NO matter how you view it, these have been an extraordinary few days for the former Cathro Clinic in Dundee.
The star pupil was transferred from United to Sporting Lisbon for £3m, while yesterday it looked probable that the founder is to become an assistant coach at Valencia.
Ian Cathro has always thought outside the box. When Ryan Gauld and other 10-12-year-olds were attending his innovative coaching clinic he impressed on them that they should be aiming not for the top levels of Scottish football, but the very best European leagues.
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Now, at the age of just 27, Cathro could be heading for Spain, while Gauld, 18, is on the far side of the Iberian Peninsula in Lisbon. There were plenty prepared to laugh at the teenage Cathro and his lofty aspirations, but the events of this week - which came as absolutely no surprise to those who know the young Dundonian well - have provided vindication if indeed it was still required.
What is nevertheless remarkable is that just over two years ago Cathro was the Scottish Football Association's regional performance coach on Tayside, and not long before that the junior academy manager at Tannadice. He had never played professional football nor coached senior players until he joined Nuno Espirito Santo's coaching team at Portuguese Primeira Liga club Rio Ave in 2012. It was also Nuno's first managerial appointment.
Nuno and his coaches left Rio Ave when their two-year contracts reached their conclusion at the end of last season. Their last match in charge of a club which has average home gates of under 2000 was the Portuguese Cup final against Benfica, and although Rio Ave lost 1-0 it was enough to get them into the Europa League for the first time.
Nuno's achievements at Rio Ave, which also included reaching last season's League Cup final (they again lost to Benfica), were expected to win him a move to Braga. The Portuguese press reported it was virtually a done deal, but then events at Valencia determined that his next destination would instead be Spain.
The catalyst was the conditional purchase of the financially troubled club by the wealthy Singapore businessman Peter Lim earlier this summer. Previously he had tried to buy Liverpool in 2010, and was also once linked with AC Milan.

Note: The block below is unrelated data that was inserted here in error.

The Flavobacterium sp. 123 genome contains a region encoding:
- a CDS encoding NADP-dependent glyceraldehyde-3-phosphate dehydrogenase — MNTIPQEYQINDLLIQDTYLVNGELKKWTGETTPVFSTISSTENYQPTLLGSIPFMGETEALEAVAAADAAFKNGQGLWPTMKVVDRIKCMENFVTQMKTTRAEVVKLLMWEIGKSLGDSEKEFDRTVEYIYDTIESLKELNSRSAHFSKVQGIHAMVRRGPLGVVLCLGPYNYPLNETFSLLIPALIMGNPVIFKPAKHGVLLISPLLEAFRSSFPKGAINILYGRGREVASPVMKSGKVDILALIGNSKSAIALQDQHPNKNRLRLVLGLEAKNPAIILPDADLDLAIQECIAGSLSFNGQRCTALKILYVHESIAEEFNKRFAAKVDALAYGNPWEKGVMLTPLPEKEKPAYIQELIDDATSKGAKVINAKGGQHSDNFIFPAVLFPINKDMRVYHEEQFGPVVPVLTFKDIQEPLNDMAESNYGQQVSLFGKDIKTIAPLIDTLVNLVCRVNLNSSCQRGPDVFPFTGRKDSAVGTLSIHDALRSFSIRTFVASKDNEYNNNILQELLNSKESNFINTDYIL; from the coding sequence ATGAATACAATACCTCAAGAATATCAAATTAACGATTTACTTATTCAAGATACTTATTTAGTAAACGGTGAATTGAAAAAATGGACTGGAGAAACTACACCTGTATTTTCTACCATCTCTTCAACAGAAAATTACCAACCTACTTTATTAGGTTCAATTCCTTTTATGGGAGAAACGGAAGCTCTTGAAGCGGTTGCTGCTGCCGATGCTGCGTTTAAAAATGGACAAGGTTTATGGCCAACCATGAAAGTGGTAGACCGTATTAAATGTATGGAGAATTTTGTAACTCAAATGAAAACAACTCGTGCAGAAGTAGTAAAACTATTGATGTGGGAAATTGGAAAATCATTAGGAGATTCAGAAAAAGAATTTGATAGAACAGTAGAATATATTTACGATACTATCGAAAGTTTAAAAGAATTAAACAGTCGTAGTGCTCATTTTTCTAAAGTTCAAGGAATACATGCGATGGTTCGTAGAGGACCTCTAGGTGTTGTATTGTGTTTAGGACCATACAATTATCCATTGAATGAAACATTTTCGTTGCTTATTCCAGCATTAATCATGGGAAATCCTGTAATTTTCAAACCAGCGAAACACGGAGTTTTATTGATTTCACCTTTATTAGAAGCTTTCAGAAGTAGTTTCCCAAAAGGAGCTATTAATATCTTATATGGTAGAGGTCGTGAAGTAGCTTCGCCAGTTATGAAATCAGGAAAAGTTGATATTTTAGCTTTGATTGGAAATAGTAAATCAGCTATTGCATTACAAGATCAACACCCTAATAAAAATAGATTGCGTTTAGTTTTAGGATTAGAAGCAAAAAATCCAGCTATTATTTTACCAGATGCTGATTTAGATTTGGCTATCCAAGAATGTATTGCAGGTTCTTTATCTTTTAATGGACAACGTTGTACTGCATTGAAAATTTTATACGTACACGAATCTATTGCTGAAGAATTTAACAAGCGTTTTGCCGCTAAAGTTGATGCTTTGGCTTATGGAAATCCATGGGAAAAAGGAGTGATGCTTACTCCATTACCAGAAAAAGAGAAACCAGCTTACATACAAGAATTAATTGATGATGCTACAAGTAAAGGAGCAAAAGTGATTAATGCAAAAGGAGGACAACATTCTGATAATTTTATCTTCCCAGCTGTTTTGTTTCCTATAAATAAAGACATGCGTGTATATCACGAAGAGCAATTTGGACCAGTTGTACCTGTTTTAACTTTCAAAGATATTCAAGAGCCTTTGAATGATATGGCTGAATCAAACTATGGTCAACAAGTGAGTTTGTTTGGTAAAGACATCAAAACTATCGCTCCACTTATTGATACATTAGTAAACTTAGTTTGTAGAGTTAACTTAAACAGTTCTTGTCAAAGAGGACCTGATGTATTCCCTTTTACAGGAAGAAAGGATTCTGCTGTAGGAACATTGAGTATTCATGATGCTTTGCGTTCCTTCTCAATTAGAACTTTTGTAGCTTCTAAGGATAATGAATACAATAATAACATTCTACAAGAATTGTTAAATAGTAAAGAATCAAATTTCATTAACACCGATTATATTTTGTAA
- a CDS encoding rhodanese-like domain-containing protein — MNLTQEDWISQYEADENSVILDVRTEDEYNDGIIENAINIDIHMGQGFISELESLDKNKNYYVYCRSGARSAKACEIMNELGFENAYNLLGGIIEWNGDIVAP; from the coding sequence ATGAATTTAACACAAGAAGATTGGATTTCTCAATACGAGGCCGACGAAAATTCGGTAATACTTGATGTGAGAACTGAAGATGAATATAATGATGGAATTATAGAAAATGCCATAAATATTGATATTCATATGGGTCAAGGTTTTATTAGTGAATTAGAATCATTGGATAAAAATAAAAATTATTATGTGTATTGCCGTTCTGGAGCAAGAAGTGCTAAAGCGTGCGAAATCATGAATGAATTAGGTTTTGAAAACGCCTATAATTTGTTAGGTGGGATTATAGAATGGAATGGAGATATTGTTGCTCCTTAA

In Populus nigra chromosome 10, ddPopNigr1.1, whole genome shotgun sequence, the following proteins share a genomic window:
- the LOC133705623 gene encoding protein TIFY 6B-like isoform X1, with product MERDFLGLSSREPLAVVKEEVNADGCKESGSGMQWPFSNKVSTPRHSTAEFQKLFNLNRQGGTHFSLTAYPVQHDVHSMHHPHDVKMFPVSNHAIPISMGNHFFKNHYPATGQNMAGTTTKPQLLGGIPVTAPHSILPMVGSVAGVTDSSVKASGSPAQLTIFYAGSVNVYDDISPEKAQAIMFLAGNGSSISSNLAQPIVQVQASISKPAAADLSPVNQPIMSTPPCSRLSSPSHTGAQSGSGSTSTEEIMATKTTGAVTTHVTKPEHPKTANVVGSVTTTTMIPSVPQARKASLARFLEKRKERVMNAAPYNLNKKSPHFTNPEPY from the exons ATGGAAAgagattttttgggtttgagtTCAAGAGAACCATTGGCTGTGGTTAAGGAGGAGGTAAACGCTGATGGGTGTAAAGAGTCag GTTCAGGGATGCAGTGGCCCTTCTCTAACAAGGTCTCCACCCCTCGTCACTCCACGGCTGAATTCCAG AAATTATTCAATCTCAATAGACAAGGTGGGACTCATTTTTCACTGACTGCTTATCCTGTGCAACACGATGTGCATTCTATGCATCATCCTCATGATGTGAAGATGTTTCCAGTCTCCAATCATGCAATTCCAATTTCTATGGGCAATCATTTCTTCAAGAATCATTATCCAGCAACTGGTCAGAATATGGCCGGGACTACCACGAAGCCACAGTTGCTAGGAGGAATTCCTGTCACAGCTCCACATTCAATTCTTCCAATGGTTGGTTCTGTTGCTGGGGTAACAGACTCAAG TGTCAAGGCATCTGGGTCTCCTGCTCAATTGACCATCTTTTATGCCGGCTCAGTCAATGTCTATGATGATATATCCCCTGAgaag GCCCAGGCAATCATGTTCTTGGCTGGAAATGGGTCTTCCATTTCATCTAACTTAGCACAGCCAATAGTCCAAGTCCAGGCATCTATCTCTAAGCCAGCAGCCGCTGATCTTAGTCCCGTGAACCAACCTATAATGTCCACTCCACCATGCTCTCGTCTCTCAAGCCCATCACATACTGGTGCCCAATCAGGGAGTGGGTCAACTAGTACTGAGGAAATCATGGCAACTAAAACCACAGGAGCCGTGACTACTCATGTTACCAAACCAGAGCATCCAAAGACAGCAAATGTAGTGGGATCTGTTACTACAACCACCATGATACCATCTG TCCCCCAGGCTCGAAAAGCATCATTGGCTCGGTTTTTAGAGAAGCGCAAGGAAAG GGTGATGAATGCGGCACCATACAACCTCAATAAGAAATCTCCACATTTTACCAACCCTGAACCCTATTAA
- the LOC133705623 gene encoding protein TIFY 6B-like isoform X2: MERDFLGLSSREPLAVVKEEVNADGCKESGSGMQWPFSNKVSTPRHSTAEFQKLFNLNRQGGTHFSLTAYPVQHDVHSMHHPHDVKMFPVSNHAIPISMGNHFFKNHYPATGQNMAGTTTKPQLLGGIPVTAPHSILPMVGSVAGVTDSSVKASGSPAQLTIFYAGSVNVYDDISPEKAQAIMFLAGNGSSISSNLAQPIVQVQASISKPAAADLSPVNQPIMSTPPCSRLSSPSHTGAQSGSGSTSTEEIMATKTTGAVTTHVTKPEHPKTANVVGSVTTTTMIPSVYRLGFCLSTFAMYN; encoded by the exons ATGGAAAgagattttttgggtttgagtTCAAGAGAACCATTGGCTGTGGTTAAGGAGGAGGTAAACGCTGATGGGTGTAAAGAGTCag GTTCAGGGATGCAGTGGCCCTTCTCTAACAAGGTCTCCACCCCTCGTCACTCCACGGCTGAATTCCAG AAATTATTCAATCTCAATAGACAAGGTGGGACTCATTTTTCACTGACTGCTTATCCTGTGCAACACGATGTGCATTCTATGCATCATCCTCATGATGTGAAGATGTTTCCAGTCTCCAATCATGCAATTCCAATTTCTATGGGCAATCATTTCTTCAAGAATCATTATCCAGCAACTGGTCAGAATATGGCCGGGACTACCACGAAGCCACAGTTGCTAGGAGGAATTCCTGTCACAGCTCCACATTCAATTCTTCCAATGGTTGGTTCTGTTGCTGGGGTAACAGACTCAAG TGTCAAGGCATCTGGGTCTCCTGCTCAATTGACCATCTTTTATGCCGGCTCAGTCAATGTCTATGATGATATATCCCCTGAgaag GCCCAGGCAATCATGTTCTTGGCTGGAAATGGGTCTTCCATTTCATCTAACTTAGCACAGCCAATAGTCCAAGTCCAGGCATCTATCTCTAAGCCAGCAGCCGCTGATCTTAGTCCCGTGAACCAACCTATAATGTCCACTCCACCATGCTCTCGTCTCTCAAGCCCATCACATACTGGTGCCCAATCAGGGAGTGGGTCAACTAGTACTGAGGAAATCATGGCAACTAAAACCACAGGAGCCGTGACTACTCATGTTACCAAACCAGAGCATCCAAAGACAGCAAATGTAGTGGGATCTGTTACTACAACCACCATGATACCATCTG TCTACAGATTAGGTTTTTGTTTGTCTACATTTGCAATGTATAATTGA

It looked for a while as if the Valencia deal would collapse as well after problems arose with the purchase. To the dismay of the fans Lim pulled out and retreated to Singapore, where he was followed by the Spanish club's president, Amadeo Salvo. The purchase was salvaged when he was able to give Lim the assurances he needed to proceed.
After that events moved quickly. One of the new regime's first acts this week was to sack Juan Antonio Pizzi, the Argentine who had been appointed manager only last December. On Thursday Nuno was appointed the club's fourth manager since Mauricio Pellegrino departed near the end of 2012.
While his two years at Rio Ave suggest that the former goalkeeper can become an outstanding coach and manager, Nuno's arrival at one of the top clubs in Spain has also been facilitated by his agent, the powerful Jorge Mendes. According to reports Nuno has been given just a one-year contract, and will be under huge pressure to produce winning results quickly.
The new manager, who first met Cathro on an SFA coaching course at Largs, is likely to reassemble his Rio Ave backroom team and yesterday Cathro was said to have travelled out to Valencia with a view to taking a role at the Mestalla.
If terms are agreed, the Scot, who will be 28 on Wednesday, will have to quickly expand his linguistic skills. Two years ago he travelled out to Vila do Conde, without a word of Portuguese. He learned the language and will now have to learn Spanish.
A readiness to be adaptable, and do what it takes to achieve his ambitions, are just two of the characteristics of a young coach who is never happy in comfort zones. His elevation to the Primera Division, at an age when he would only have been approaching his best years as a player, has an element of good fortune attached to it, certainly, but it is also testament to his belief in his own abilities.
Cathro was given his opportunity in professional football by Craig Levein, who deserves credit for making it his business to find out why youth players such as Gauld and John Souttar were technically years ahead of their peers when he was manager of Dundee United.
Levein learned about the Cathro Clinic, invited the founder in for a chat, and set him on a journey which now may have Valencia as its latest destination.